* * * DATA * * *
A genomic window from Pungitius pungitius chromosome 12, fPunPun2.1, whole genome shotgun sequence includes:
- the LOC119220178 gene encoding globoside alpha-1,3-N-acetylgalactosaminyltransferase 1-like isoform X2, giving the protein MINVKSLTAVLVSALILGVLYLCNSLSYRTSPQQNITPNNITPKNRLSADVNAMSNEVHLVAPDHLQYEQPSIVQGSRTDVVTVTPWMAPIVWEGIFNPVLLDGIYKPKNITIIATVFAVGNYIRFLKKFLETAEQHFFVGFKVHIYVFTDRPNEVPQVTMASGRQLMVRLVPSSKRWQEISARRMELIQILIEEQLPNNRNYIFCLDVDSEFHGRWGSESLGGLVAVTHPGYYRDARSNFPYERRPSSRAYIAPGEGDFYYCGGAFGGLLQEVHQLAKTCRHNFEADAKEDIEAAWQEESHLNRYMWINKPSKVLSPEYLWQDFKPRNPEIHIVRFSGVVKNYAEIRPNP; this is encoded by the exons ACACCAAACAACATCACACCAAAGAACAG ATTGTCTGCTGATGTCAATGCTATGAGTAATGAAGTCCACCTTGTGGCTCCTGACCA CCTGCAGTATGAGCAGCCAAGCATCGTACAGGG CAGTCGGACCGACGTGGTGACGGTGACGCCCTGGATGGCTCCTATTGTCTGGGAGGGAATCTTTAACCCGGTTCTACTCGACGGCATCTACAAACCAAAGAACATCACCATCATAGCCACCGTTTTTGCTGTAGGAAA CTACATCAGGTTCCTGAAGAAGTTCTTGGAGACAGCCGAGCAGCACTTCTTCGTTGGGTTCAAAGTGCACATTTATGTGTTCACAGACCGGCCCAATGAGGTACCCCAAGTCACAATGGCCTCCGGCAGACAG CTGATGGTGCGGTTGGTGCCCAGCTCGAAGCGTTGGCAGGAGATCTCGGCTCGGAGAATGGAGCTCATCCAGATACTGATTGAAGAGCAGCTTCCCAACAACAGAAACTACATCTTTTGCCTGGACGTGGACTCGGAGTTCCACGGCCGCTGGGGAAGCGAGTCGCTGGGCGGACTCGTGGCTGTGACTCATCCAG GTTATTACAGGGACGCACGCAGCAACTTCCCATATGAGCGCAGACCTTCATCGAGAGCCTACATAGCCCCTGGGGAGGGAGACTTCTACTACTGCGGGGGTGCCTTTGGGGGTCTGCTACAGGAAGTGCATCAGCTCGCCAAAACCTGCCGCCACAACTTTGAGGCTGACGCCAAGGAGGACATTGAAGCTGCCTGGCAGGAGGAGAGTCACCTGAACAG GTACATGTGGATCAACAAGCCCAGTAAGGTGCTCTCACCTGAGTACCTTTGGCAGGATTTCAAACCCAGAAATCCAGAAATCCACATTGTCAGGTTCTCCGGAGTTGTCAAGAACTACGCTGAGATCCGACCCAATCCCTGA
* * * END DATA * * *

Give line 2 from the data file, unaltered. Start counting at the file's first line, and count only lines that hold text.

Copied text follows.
- the LOC119220178 gene encoding globoside alpha-1,3-N-acetylgalactosaminyltransferase 1-like isoform X2, giving the protein MINVKSLTAVLVSALILGVLYLCNSLSYRTSPQQNITPNNITPKNRLSADVNAMSNEVHLVAPDHLQYEQPSIVQGSRTDVVTVTPWMAPIVWEGIFNPVLLDGIYKPKNITIIATVFAVGNYIRFLKKFLETAEQHFFVGFKVHIYVFTDRPNEVPQVTMASGRQLMVRLVPSSKRWQEISARRMELIQILIEEQLPNNRNYIFCLDVDSEFHGRWGSESLGGLVAVTHPGYYRDARSNFPYERRPSSRAYIAPGEGDFYYCGGAFGGLLQEVHQLAKTCRHNFEADAKEDIEAAWQEESHLNRYMWINKPSKVLSPEYLWQDFKPRNPEIHIVRFSGVVKNYAEIRPNP; this is encoded by the exons ACACCAAACAACATCACACCAAAGAACAG ATTGTCTGCTGATGTCAATGCTATGAGTAATGAAGTCCACCTTGTGGCTCCTGACCA CCTGCAGTATGAGCAGCCAAGCATCGTACAGGG CAGTCGGACCGACGTGGTGACGGTGACGCCCTGGATGGCTCCTATTGTCTGGGAGGGAATCTTTAACCCGGTTCTACTCGACGGCATCTACAAACCAAAGAACATCACCATCATAGCCACCGTTTTTGCTGTAGGAAA CTACATCAGGTTCCTGAAGAAGTTCTTGGAGACAGCCGAGCAGCACTTCTTCGTTGGGTTCAAAGTGCACATTTATGTGTTCACAGACCGGCCCAATGAGGTACCCCAAGTCACAATGGCCTCCGGCAGACAG CTGATGGTGCGGTTGGTGCCCAGCTCGAAGCGTTGGCAGGAGATCTCGGCTCGGAGAATGGAGCTCATCCAGATACTGATTGAAGAGCAGCTTCCCAACAACAGAAACTACATCTTTTGCCTGGACGTGGACTCGGAGTTCCACGGCCGCTGGGGAAGCGAGTCGCTGGGCGGACTCGTGGCTGTGACTCATCCAG GTTATTACAGGGACGCACGCAGCAACTTCCCATATGAGCGCAGACCTTCATCGAGAGCCTACATAGCCCCTGGGGAGGGAGACTTCTACTACTGCGGGGGTGCCTTTGGGGGTCTGCTACAGGAAGTGCATCAGCTCGCCAAAACCTGCCGCCACAACTTTGAGGCTGACGCCAAGGAGGACATTGAAGCTGCCTGGCAGGAGGAGAGTCACCTGAACAG GTACATGTGGATCAACAAGCCCAGTAAGGTGCTCTCACCTGAGTACCTTTGGCAGGATTTCAAACCCAGAAATCCAGAAATCCACATTGTCAGGTTCTCCGGAGTTGTCAAGAACTACGCTGAGATCCGACCCAATCCCTGA